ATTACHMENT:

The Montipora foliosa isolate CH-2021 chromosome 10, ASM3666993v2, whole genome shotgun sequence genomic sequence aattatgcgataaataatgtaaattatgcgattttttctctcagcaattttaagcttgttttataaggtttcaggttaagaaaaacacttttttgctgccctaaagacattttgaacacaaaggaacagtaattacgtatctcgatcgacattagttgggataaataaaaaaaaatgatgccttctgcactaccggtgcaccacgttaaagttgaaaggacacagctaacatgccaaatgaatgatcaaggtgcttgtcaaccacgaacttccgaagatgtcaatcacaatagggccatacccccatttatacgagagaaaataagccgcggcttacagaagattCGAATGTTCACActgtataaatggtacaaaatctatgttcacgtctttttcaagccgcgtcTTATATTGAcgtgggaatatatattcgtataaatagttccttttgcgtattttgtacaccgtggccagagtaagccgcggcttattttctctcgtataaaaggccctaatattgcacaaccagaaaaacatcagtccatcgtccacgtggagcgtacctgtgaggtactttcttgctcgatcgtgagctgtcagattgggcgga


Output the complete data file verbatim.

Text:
The Montipora foliosa isolate CH-2021 chromosome 10, ASM3666993v2, whole genome shotgun sequence genomic sequence aattatgcgataaataatgtaaattatgcgattttttctctcagcaattttaagcttgttttataaggtttcaggttaagaaaaacacttttttgctgccctaaagacattttgaacacaaaggaacagtaattacgtatctcgatcgacattagttgggataaataaaaaaaaatgatgccttctgcactaccggtgcaccacgttaaagttgaaaggacacagctaacatgccaaatgaatgatcaaggtgcttgtcaaccacgaacttccgaagatgtcaatcacaatagggccatacccccatttatacgagagaaaataagccgcggcttacagaagattCGAATGTTCACActgtataaatggtacaaaatctatgttcacgtctttttcaagccgcgtcTTATATTGAcgtgggaatatatattcgtataaatagttccttttgcgtattttgtacaccgtggccagagtaagccgcggcttattttctctcgtataaaaggccctaatattgcacaaccagaaaaacatcagtccatcgtccacgtggagcgtacctgtgaggtactttcttgctcgatcgtgagctgtcagattgggcgga